Skip to Content


Simson Garfinkel wrote this issue’s essay, on privacy in the age of Facebook (Privacy Requires Security, Not Abstinence). He argues that in a time when people are simultaneously scared out of their wits about data theft and alarmingly cavalier about the exposure of their innermost secrets, we need to rethink what it means to maintain a private self while participating in a public life. “We need strong security for keeping our secrets safe from hackers and strong identification systems to make sure that we ourselves aren’t locked out,” he says. Garfinkel wrote his first article for Technology Review in 1989 and has been a regular contributor ever since. He published Database Nation: The Death of Privacy in the 21st Century in 2000. In 2003, as a PhD candidate at MIT, he spent a summer as a contractor working on the Defense Advanced Research Projects Agency’s Total Information Awareness project. Garfinkel spent two years at Harvard as a postdoctoral fellow at the Center for Research on Computation and Society before becoming an associate professor at the Naval Postgraduate School in Monterey, CA, where he does research on computer forensics and data fusion.

Peter Fairley reviews the European Union’s effort to reduce carbon emissions through the market-based approach known as “cap-and-trade” (Carbon Trading on the Cheap). “Putting a price on carbon has become a mantra for how to go about stopping and reversing climate change. And it is a necessary step. But it is not sufficient,” says Fairley. “The price has to be high enough to stimulate the long-term investments–like building nuclear reactors and carbon-capture plants–that will slash carbon emissions. Europe’s experience shows that politicians are unwilling to set the cap tight enough to drive prices up.” He adds, “When push comes to shove, politicians continue to err on the side of ensuring that the price doesn’t get too high and hurt industry.” A freelancer who regularly covers energy for Technology Review’s website, Fairley is now living in Paris. He writes for a number of magazines, including Discover and IEEE Spectrum.

Andy Kessler examines the likely impact of the economic stimulus bill’s $19 billion in incentives for the advancement of health-care IT, electronic health records in particular (A Pound of Cure). Kessler, who worked on Wall Street for 20 years investing in Silicon Valley, suggests that for financial reasons, the medical industry is reluctant to use this technology to improve preventive care and increase accountability. “Everyone’s first reaction to technology’s effect on health care is always about medical records. But that should be easy–it’s something even the airline industry has already done,” he says. “Instead, I think the real breakthrough will come from keeping all of us from getting sick in the first place.” Kessler is a former hedge fund manager who has written for the Wall Street Journal, the New York Times, Wired, Forbes, and the Los Angeles Times. His books include Running Money, Wall Street Meat, and The End of Medicine.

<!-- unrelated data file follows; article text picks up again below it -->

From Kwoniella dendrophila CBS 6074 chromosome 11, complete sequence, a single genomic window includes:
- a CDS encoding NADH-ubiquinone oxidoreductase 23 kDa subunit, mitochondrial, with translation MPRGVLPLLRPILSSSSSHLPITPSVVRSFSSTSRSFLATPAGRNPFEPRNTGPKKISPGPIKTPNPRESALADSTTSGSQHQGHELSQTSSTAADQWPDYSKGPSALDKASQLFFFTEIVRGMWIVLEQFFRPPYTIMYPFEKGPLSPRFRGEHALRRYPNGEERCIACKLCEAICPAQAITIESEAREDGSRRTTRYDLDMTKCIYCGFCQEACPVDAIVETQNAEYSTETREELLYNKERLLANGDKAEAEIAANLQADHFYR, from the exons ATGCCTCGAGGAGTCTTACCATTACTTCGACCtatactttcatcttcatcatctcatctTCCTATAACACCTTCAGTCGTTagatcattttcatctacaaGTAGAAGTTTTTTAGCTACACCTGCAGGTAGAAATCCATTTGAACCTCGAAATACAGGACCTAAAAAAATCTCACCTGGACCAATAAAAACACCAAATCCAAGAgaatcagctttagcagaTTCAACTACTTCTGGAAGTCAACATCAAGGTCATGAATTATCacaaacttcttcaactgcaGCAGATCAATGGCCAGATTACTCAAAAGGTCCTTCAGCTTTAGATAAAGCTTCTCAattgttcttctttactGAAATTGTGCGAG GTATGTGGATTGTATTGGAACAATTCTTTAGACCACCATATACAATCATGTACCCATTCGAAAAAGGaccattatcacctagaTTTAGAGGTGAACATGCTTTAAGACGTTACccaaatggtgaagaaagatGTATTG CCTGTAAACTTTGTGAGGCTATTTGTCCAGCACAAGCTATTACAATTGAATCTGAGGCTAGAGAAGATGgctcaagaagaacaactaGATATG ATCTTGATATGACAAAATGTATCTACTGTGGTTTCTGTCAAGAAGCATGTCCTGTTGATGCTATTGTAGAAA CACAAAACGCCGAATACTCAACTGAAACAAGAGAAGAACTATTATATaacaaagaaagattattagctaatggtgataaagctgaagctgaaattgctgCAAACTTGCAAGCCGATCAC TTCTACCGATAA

Photographer Jason Madara shot this issue’s photo essay, which examines the launch of the National Ignition Facility in Livermore, CA (Igniting Fusion). Scientists at Lawrence Livermore National Lab will attempt to create self-sustaining nuclear fusion using lasers; if they are successful, fusion could one day become a viable source of energy. “I was awed by the complexity and size of the construction,” says Madara. His work has appeared in the New York Times Magazine, Entertainment Weekly, and elsewhere.

Keep Reading

Most Popular

Geoffrey Hinton tells us why he’s now scared of the tech he helped build

“I have suddenly switched my views on whether these things are going to be more intelligent than us.”

ChatGPT is going to change education, not destroy it

The narrative around cheating students doesn’t tell the whole story. Meet the teachers who think generative AI could actually make learning better.

Meet the people who use Notion to plan their whole lives

The workplace tool’s appeal extends far beyond organizing work projects. Many users find it’s just as useful for managing their free time.

Learning to code isn’t enough

Historically, learn-to-code efforts have provided opportunities for the few, but new efforts are aiming to be inclusive.

Stay connected

Illustration by Rose Wong

Get the latest updates from
MIT Technology Review

Discover special offers, top stories, upcoming events, and more.

Thank you for submitting your email!

Explore more newsletters

It looks like something went wrong.

We’re having trouble saving your preferences. Try refreshing this page and updating them one more time. If you continue to get this message, reach out to us at with a list of newsletters you’d like to receive.